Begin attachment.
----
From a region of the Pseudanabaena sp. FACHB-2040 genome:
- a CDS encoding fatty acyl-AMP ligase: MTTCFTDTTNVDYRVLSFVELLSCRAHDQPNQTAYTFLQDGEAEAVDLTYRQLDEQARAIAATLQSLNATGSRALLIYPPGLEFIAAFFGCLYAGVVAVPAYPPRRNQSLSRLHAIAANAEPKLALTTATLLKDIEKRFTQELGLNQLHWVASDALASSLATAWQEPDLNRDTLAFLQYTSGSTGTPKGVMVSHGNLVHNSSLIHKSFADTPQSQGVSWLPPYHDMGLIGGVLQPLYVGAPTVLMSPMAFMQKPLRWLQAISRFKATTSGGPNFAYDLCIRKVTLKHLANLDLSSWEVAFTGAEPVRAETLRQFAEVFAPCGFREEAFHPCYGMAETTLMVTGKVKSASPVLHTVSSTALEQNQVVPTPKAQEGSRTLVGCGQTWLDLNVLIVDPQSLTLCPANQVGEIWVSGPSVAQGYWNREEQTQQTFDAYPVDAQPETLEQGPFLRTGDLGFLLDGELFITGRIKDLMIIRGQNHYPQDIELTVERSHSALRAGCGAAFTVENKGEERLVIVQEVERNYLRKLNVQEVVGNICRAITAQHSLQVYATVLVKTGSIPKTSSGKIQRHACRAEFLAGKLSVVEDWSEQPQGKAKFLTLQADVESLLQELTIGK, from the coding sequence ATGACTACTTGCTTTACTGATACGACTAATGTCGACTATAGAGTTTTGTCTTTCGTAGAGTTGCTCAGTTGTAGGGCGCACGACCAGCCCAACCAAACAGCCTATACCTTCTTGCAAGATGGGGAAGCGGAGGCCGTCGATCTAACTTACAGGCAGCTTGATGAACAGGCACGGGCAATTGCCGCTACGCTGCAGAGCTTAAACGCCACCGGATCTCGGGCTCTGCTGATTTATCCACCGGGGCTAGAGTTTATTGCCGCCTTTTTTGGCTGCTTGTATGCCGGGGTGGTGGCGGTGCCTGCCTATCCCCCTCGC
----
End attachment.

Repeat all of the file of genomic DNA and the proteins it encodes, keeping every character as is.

From a region of the Pseudanabaena sp. FACHB-2040 genome:
- a CDS encoding fatty acyl-AMP ligase: MTTCFTDTTNVDYRVLSFVELLSCRAHDQPNQTAYTFLQDGEAEAVDLTYRQLDEQARAIAATLQSLNATGSRALLIYPPGLEFIAAFFGCLYAGVVAVPAYPPRRNQSLSRLHAIAANAEPKLALTTATLLKDIEKRFTQELGLNQLHWVASDALASSLATAWQEPDLNRDTLAFLQYTSGSTGTPKGVMVSHGNLVHNSSLIHKSFADTPQSQGVSWLPPYHDMGLIGGVLQPLYVGAPTVLMSPMAFMQKPLRWLQAISRFKATTSGGPNFAYDLCIRKVTLKHLANLDLSSWEVAFTGAEPVRAETLRQFAEVFAPCGFREEAFHPCYGMAETTLMVTGKVKSASPVLHTVSSTALEQNQVVPTPKAQEGSRTLVGCGQTWLDLNVLIVDPQSLTLCPANQVGEIWVSGPSVAQGYWNREEQTQQTFDAYPVDAQPETLEQGPFLRTGDLGFLLDGELFITGRIKDLMIIRGQNHYPQDIELTVERSHSALRAGCGAAFTVENKGEERLVIVQEVERNYLRKLNVQEVVGNICRAITAQHSLQVYATVLVKTGSIPKTSSGKIQRHACRAEFLAGKLSVVEDWSEQPQGKAKFLTLQADVESLLQELTIGK, from the coding sequence ATGACTACTTGCTTTACTGATACGACTAATGTCGACTATAGAGTTTTGTCTTTCGTAGAGTTGCTCAGTTGTAGGGCGCACGACCAGCCCAACCAAACAGCCTATACCTTCTTGCAAGATGGGGAAGCGGAGGCCGTCGATCTAACTTACAGGCAGCTTGATGAACAGGCACGGGCAATTGCCGCTACGCTGCAGAGCTTAAACGCCACCGGATCTCGGGCTCTGCTGATTTATCCACCGGGGCTAGAGTTTATTGCCGCCTTTTTTGGCTGCTTGTATGCCGGGGTGGTGGCGGTGCCTGCCTATCCCCCTCGC